WASHINGTON, DC, May 31 -- US oil and gas producers, pipelines, and refiners are working closely with federal, state, and local governments to prepare for the 2006 hurricane season, industry and government officials said on May 30.
The groups are working to apply lessons from Hurricanes Ivan in 2004 and Katrina and Rita in 2005, representatives of the American Petroleum Institute, US Minerals Management Service, and US Department of Energy told reporters at a briefing.
Their statements came 8 days after the National Oceanic and Atmospheric Administration's (NOAA's) National Hurricane Center predicted a North Atlantic hurricane season with higher-than-average activity from June 1 through Nov. 30.
NOAA expects 13-16 named storms, with 8-10 becoming hurricanes, of which 4-6 could become major hurricanes. An average season has 11 named storms, with 6 becoming hurricanes, 2 of which are classified as major, according to the agency. In 2005, the Atlantic hurricane season produced a record 28 storms, 15 of which were hurricanes and 7 of which were classified as major, with a record 4 major storms hitting the US.
API Pres. Red Cavaney noted that no significant oil or gas releases occurred in the Gulf of Mexico as a result of Hurricanes Ivan, Katrina, and Rita. The area's offshore infrastructure, which includes about 4,000 platforms and 33,000 miles of pipelines, also came through the storms well, he indicated.
But the hurricanes did cause several rigs to drift off location, he noted. "While this drifting did not cause spills, both industry and government were concerned and saw a need to improve the performance of these rigs."
Cavaney said representatives from API, offshore producers, drilling contractors, and other upstream industry associations met with MMS and US Coast Guard officials in November to identify problems with jack up rigs and other mobile offshore drilling units (MODUs) during the storms and to implement improvements.
Since that meeting, a joint industry hurricane response committee has led an effort to develop new recommended operating practices for the coming hurricane season, Cavaney said. API has recently published two interim recommended practices covering jack ups and MODUs.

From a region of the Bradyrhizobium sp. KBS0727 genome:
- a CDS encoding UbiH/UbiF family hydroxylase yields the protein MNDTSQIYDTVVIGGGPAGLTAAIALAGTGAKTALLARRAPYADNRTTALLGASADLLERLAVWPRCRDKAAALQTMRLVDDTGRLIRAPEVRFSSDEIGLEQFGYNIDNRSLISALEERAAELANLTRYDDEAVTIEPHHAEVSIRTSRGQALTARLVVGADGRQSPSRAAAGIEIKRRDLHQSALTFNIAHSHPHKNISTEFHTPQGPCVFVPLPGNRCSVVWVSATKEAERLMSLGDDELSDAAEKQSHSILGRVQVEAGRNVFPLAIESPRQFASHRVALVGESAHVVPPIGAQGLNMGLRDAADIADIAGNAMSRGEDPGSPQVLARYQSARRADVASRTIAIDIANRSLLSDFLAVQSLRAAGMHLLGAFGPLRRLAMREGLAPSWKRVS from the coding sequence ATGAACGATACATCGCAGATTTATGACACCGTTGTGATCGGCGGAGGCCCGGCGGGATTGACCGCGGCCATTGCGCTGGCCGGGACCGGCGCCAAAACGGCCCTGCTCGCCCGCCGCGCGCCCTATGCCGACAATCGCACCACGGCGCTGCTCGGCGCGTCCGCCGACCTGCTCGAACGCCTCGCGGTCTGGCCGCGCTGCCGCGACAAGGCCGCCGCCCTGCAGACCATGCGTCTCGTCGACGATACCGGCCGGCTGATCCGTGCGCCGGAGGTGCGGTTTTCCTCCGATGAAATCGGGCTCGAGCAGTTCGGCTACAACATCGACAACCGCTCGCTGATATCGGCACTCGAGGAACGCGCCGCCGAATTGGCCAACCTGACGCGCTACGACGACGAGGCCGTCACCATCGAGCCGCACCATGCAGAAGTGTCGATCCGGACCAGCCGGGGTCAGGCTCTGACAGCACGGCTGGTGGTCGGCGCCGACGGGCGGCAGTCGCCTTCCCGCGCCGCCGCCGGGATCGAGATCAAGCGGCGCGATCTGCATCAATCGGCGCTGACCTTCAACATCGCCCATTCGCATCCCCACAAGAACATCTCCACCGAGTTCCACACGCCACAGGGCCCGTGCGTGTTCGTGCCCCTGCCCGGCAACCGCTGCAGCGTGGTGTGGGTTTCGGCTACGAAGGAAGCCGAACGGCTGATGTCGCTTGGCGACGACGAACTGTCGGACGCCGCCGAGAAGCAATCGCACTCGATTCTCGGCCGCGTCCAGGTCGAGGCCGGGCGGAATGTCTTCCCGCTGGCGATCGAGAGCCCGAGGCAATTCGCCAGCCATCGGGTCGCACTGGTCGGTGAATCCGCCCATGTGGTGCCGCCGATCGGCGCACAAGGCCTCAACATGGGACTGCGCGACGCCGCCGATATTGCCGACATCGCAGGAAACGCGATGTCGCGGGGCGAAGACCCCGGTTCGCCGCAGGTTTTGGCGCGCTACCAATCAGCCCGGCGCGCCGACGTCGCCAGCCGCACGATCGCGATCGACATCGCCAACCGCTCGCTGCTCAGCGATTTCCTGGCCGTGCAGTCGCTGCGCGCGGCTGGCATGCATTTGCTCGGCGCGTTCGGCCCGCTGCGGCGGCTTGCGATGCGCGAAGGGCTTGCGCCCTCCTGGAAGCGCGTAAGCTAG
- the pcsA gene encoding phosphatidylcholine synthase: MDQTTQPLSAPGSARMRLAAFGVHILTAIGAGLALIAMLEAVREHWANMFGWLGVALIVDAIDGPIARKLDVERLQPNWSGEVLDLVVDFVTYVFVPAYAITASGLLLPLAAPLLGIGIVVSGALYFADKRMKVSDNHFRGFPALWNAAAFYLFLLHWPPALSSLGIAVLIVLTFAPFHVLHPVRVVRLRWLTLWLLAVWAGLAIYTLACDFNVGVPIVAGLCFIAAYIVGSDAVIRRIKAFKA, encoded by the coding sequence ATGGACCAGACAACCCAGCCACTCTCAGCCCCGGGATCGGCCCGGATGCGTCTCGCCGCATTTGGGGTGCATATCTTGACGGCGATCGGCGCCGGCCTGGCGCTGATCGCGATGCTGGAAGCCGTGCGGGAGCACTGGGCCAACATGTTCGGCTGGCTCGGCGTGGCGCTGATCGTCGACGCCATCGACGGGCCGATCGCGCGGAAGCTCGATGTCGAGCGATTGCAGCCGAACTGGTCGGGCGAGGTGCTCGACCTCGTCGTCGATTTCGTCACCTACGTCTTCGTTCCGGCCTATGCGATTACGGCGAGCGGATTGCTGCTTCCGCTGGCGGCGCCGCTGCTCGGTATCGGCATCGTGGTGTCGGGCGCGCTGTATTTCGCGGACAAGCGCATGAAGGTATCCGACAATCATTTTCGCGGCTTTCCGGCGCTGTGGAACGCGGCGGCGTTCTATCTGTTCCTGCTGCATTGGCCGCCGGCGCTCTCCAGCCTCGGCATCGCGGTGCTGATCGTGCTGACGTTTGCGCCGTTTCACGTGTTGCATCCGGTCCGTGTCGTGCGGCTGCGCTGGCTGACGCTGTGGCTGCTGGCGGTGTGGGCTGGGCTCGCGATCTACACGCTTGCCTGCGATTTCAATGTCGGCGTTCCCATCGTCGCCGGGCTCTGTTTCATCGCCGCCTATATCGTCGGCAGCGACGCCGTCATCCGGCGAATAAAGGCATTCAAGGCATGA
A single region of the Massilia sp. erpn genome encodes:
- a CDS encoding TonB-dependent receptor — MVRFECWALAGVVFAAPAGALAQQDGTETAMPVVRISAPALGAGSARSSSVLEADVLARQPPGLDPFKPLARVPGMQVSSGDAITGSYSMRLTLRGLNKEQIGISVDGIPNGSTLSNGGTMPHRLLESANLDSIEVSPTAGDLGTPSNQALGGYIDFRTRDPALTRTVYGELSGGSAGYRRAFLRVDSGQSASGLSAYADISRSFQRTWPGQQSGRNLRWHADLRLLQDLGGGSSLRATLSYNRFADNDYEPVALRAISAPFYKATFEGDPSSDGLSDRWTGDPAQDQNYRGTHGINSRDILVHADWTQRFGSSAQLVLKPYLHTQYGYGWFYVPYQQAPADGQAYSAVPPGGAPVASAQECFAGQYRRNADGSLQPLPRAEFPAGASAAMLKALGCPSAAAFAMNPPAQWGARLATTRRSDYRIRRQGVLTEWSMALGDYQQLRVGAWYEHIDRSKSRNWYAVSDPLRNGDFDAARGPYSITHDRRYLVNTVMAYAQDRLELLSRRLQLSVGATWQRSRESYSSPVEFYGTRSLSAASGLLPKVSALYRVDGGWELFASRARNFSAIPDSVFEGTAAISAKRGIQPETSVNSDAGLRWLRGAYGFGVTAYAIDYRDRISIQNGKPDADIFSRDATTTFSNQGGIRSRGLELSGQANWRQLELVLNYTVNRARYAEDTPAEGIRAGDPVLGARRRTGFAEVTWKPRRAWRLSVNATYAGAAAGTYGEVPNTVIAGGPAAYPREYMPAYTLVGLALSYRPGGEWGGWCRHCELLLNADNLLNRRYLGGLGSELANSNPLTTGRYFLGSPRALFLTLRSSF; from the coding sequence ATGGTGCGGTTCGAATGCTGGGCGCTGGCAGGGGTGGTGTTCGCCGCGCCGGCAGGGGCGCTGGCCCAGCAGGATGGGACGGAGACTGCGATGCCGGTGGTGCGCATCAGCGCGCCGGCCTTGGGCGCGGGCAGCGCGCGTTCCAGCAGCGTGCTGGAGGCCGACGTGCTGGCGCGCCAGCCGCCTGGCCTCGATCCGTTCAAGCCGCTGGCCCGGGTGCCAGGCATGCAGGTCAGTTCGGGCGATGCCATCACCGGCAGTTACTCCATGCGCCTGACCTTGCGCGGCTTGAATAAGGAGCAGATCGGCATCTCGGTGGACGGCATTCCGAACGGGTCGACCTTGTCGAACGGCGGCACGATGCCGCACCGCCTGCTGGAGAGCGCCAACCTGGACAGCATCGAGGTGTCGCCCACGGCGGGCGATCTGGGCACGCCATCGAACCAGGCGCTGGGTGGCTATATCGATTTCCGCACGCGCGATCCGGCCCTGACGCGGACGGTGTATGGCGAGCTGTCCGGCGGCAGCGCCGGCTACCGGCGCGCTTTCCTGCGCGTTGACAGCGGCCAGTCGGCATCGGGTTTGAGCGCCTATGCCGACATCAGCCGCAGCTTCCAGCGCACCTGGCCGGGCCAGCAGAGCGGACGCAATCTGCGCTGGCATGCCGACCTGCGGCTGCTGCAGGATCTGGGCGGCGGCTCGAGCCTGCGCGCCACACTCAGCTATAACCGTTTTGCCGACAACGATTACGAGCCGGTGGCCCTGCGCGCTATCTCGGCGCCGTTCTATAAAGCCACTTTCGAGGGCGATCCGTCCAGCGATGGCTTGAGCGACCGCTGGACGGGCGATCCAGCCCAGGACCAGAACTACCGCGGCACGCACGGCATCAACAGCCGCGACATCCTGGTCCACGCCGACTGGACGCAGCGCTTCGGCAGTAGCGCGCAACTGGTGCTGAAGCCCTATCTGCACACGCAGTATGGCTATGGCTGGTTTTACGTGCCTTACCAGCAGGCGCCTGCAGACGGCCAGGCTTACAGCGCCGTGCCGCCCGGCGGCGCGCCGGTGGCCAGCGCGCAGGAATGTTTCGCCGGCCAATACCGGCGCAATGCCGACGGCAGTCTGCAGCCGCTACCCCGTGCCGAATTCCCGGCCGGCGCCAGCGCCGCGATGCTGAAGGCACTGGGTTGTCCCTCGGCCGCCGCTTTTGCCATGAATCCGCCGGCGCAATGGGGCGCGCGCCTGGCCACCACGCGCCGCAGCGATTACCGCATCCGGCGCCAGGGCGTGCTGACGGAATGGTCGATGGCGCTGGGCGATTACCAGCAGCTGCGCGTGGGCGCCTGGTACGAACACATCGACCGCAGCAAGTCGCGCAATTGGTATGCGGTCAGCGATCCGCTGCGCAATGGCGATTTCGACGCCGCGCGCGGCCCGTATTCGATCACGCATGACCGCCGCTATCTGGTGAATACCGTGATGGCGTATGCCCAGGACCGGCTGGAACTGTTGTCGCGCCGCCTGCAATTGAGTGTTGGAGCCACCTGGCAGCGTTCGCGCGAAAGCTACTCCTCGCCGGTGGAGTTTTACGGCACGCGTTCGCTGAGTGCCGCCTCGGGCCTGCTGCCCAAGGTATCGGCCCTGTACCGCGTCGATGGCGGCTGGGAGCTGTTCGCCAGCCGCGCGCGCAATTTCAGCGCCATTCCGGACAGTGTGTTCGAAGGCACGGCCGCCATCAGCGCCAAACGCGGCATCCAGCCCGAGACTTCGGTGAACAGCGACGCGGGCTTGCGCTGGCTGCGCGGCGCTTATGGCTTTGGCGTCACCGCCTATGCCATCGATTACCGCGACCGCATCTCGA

"In addition, industry studies are under way to assess mooring systems and station-keeping technology, as well as meteorological and oceanographic conditions during hurricanes in the gulf," Cavaney said.
Separately, the International Association of Drilling Contractors' work group on revision of the International Maritime Organization's MODU code met May 25 at IADC headquarters in Houston to prepare an initial draft of amendments for submission to the ship design and equipment subcommittee of the IMO's maritime safety committee.
The subcommittee originally began amending the IMO's MODU code in February 2005 and established a 2007 completion target at that time, according to IADC.
Cavaney also noted that Hurricanes Katrina and Rita last year led to shutdown of 29% of the nation's total refining capacity and of onshore production and transmission operations.
"As quickly as humanly possible, the industry worked with government agencies to get the necessary waivers of fuel standards to provide necessary flexibility to get supplies where they were needed," he said.
Cavaney said API also hosted a conference in March with DOE, MMS, the Coast Guard, the Homeland Security Department, the Environmental Protection Agency, and state and local regulators.
"Improved operational coordination is under way with government agencies at all levels, as exemplified by our past meetings and a forthcoming meeting with DOE regarding hurricanes," Cavaney said.
One important lesson from Katrina and Rita was electricity's important role in the oil and gas infrastructure as pipelines, refineries, and gas processing plants that had not sustained major damage still weren't able to operate because they could not get the necessary power.
Kevin Kolevar, director of DOE's electricity deliverability and reliability office, said the federal government, state and local leaders, and energy industries need to work together to eliminate barriers and restore power following a hurricane or other disaster.
Since last year's hurricanes, Kolevar said, DOE has strengthened its hurricane response system in several ways, including:
-- Training 30 more employees to respond to emergencies, bringing the number of specially trained emergency response personnel at the agency to 70.
-- Hosting an energy leadership forum in Tunica, Miss., in January to review best practices and lessons with industry representatives and government leaders.
-- Updating and enhancing the hurricane modeling system for DOE's visualization room.
-- Working with states to improve their energy response plans.
-- Implementing a toll-free hot-line for the 2006 hurricane season to help state and local officials and industry representatives communicate with DOE during emergencies.
Bud Dannenberg, chief of offshore regulatory programs at the MMS, said his agency also has implemented several improvements to its hurricane oversight system, including:
-- Extensive preseason planning with DOE and the Coast Guard to facilitate communications during storms.
-- Coordination with oil and gas producers and offshore drilling contractors to improve safety, specifically with MODU improvements, jack up self-assessment guidelines, risk assessment tools, and platform upgrades.
-- Inviting a Coast Guard representative to join the MMS Continuity of Operations Plan team to improve communication about damages to facilities and subsequent warnings to ships and vessels by the Coast Guard.
-- Improving hurricane electronic warning systems for better communications between the industry and the MMS.
Contact Nick Snow at [email protected].